April 5, 2018

How many people can the world sustain?

Overpopulation-  It is possible to estimate an optimal human population size based on various criteria and assumptions. Here, we do not deal with the lower bound of the human population (the minimum viable population) as we are certainly well above that limit. Concerning the upper bound, we have to consider the carrying capacity of the Earth for homo sapiens. The carrying capacity for any species is the maximum number of individuals that can be indefinitely supported at a given consumption level by a given environment. For humans, the estimates differ substantially, ranging from less than 1 billion to more than 1,000 billion people, depending on the average consumption, technology and other factors. Around two thirds of the estimates fall in the range of 4 billion to 16 billion persons, and the median value is about 10 billion -the size that the UN expects in 2055 under its median variant projection.

However, "maximum" is not the same as "optimal." Apart from constraints due to carrying capacity, other criteria should be considered. We can define the optimal population size as the size that produces the best results according to explicit goals or targets. Targets chosen in the well-known study of Daily et al.include sufficient wealth, access to resources, universal human rights, preservation of biodiversity and cultural diversity, and support for intellectual, artistic and technological creativity. Estimating the amount of energy to satisfy these human needs while keeping ecosystems and resources intact, they calculated the optimal population size in the vicinity of 1.5 - 2 billion people.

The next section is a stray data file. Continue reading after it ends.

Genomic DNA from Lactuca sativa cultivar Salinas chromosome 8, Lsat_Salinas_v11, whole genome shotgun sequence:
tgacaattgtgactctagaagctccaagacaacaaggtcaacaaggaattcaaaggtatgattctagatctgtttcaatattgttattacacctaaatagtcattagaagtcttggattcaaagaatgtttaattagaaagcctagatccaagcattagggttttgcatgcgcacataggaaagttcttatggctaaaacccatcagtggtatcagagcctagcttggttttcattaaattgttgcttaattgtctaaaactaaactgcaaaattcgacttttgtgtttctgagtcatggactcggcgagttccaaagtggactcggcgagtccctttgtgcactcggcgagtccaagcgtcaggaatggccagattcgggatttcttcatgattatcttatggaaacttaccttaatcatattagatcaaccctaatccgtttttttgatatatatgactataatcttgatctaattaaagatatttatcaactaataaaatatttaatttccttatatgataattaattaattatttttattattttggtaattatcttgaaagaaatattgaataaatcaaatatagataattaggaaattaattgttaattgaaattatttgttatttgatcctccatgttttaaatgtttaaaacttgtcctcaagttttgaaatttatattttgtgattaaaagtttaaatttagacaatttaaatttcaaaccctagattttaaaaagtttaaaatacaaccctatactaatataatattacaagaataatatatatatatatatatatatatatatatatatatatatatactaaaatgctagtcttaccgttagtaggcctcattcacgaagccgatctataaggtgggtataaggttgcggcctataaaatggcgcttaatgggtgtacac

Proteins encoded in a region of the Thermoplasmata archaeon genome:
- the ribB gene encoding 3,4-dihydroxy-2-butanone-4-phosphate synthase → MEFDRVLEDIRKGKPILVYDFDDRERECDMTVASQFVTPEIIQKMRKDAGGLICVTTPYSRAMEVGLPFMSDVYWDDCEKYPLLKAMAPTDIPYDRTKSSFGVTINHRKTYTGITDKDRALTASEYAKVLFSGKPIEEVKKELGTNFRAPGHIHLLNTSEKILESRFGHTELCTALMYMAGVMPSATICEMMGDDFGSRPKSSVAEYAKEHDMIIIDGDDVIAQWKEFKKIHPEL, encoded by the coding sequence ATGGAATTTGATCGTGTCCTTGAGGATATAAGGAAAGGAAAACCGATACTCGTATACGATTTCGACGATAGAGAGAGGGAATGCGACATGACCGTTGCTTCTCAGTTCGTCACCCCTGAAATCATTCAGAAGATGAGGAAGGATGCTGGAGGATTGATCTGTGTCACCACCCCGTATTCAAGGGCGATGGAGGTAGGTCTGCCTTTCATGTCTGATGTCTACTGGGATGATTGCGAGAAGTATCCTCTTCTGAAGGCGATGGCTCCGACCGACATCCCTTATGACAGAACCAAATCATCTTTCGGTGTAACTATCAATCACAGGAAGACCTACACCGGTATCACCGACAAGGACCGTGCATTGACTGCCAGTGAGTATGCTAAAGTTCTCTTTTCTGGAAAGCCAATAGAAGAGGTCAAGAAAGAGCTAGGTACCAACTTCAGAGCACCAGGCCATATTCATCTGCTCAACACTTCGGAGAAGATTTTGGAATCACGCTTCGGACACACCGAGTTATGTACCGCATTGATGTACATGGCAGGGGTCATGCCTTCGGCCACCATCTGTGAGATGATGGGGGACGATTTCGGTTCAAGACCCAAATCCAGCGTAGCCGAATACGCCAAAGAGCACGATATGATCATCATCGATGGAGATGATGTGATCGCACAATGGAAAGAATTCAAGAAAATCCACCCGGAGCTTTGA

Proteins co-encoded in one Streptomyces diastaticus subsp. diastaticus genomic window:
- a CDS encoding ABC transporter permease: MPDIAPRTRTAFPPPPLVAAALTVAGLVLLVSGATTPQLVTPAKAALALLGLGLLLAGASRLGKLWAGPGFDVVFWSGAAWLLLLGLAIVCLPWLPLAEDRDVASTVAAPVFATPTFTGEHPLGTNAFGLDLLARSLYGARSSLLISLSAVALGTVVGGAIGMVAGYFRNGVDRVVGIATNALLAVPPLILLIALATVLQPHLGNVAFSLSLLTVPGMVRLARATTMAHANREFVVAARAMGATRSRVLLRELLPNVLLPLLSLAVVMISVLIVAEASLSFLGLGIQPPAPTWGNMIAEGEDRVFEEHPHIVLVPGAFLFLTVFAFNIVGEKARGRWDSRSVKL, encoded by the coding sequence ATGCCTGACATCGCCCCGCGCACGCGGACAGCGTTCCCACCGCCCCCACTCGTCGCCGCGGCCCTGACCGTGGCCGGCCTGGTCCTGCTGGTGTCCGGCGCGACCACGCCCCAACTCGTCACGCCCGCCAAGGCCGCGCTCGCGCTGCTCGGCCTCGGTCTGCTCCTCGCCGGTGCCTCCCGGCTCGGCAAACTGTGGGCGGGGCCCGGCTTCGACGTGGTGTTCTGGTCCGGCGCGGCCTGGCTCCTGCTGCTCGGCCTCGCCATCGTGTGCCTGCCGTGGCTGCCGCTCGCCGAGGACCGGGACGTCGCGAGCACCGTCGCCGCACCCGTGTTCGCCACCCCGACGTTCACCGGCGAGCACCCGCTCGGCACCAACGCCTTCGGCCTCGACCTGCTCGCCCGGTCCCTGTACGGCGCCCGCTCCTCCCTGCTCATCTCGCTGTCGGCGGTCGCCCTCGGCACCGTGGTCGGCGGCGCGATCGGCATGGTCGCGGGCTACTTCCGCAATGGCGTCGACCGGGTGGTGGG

Another study estimated optimal population size based on the minimal land needed for food production (0.5 hectare per person) and soil conservation - resulting in a population size of 3 billion people. Naturally, these results depend strongly on the assumed per capita consumption considered to satisfy needs for everyone.  In a third study, Pimentel et al. considered a comfortable consumption based on European living standard and a sustainable use of natural resources, suggesting only 2 billion people as appropriate size.

In a recent article, "Sustainable welfare and optimum population size", Lianos and Pseiridis attempt to estimate optimal population size using an objective criterion designed to assure that human resource use does not deplete Earth's natural capital. ...

The authors calculate the maximum gross world product, (the combined gross national product of all the countries in the world), the production of which would leave the natural capital of the Earth and other species' populations intact. In order not to exceed this maximum GWP, but keep a comfortable European average per capita GWP level ($11.000), we should reduce our population to 3.1 billion. If we wish to keep population at 7 billion, the per capita product must be radically reduced to $4.950, from the current $16.100. From this it is clear that the current situation cannot be sustained in the long run, and one way or another, further decline in the ecological footprint-biocapacity ratio is needed. 

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